Baby & Child Mental Health
Safe sleeping habits will lower the risk of injury, breathing problems, and SIDS (sudden infant death syndrome).
Always have your baby sleep on their back.
Make sure your baby sleeps on a firm, flat surface away from any potential dangers such as edges, pets, and couches.
Babies’ beds only need a securely fitted sheet. Remove any blankets, pillows, toys, or other objects from your baby’s crib. If it is cold, remember to dress your baby warmly. Don’t put blankets in the crib for warmth.
Ages 4-12 months: 12-16 hours (including naps)
Ages 1-2 years: 11-14 hours (including naps)
Ages 3-5 years: 10-13 hours (including naps)
Car seats help keep your child safe in your car. California law requires children in cars to be secured in a car seat.
Buying the correct car seat. Children under 2 years of age are required to ride in a rear-facing car seat. When your child has outgrown that seat, you are ready for a forward-facing car seat. Children under 8 years of age or 4 feet and 9 inches tall are required to remain in a booster or car seat.
Beware of used car seats. It is important to buy a new car seat, even if it’s not the most expensive model. A new car seat has the newest safety features, while used car seats may have worn parts or hidden damage. Car seats have an expiration date – don’t use them past then.
Most parents know the importance of keeping their kids safe around pools and at the beach. Young kids should always be supervised near bathtubs too. Most near-drowning accidents happen when a child falls into a pool or is left alone in the bathtub.
Use slip-proof mats inside and outside of the bathtub.
Always unplug appliances and keep them out of reach, so your child can’t pull them into the water.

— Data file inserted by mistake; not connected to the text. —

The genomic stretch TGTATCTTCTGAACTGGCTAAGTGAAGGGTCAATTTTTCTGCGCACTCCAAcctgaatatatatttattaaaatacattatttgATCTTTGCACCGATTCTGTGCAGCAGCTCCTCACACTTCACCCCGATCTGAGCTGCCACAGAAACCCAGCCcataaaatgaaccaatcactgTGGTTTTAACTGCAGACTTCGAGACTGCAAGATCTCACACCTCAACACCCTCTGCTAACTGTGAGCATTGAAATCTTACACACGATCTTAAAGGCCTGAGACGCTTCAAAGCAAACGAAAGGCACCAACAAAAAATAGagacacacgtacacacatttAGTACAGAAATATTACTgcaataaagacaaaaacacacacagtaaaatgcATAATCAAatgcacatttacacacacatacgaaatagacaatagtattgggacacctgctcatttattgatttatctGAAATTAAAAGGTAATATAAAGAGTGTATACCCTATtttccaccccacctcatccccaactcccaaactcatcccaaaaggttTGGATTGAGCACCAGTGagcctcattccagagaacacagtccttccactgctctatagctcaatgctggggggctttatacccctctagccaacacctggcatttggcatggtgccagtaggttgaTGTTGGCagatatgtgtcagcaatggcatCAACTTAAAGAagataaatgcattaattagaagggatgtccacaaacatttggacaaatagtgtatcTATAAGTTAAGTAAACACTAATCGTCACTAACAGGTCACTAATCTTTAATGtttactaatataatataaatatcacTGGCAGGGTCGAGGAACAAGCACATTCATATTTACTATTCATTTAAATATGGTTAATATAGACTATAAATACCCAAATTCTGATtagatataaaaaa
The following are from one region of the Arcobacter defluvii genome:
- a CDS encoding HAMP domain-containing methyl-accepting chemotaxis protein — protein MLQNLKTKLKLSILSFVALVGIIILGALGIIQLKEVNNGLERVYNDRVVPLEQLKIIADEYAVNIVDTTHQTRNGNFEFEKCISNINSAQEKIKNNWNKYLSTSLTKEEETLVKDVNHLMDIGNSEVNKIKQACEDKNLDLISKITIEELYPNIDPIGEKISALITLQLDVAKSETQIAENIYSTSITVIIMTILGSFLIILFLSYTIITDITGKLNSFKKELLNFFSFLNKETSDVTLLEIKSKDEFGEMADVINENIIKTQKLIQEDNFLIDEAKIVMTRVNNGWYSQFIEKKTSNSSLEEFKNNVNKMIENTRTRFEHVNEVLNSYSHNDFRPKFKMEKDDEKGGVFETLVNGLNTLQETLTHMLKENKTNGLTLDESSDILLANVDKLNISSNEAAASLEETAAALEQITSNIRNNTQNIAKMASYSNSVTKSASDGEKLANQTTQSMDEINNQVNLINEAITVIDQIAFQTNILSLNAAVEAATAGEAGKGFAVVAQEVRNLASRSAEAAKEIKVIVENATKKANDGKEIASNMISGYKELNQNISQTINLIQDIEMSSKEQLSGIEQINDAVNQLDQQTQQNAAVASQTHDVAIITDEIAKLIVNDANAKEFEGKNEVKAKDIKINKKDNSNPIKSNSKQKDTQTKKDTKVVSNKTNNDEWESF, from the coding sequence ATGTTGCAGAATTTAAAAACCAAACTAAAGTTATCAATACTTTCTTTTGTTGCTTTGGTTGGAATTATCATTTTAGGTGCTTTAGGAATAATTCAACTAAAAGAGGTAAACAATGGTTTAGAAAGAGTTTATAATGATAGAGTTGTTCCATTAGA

2 inches of water is commonly recommended when bathing your baby.
Make sure you have all your baby’s bath supplies within reaching distance. If you forgot something don’t leave baby in the tub while you grab it, take baby with you.
Recommendations on when it is safe for a baby to go into a pool can vary. Consult your pediatrician about when the right time for your baby is.
The younger the child the greater the risk. Never leave a child alone around water.
According to federal law, there must be a smoke alarm on every floor of a home and outside each sleeping area.
Make sure your alarms are working and have fresh batteries.
Explain to your child what fire alarms are for and why they are in your home.
Most accidents at home occur in the house and involve kids under the age of five. The most common causes of injury are falls, poisoning, burns, and bites. The most common causes of death include drowning, house fires, suffocation, choking, and poisoning.
Make sure that any sharp objects are out of reach. Same for anything that could burn your child. All cleaning chemicals should be safely secured in a cabinet with a safety latch.
Make sure you have a strong guard if you have a fireplace. Cover all power outlets. Protect sharp corners on furniture. Cribs should be away from the window and any curtain cords. Anchor all furniture, such as dressers and shelves, to the walls so when babies and toddlers try pulling themselves up nothing falls on them.
Install child-resistant taps. Store all cleaning supplies and chemicals securely and out of reach. Make sure medication is securely stored. Keep all razors, scissors, and hair dryers out of reach. Set the water heater temperature to 125 degrees.
If you have a dog, make sure you supervise your child around it. Teach your child how to safely approach dogs. Keep your child away from the dog during feeding time. It is important to teach your child how to handle and be gentle with pets.
As kids start to get more mobile, stairs start to become more fascinating. Fit safety gates at the top and bottom of staircases to prevent any injuries from falling.
If you have a pool, make sure there is a secure fence around it. Set up a play area away from the driveway, pool, or other hazardous areas. Make sure you don't have any poisonous plants. Put away all gardening tools.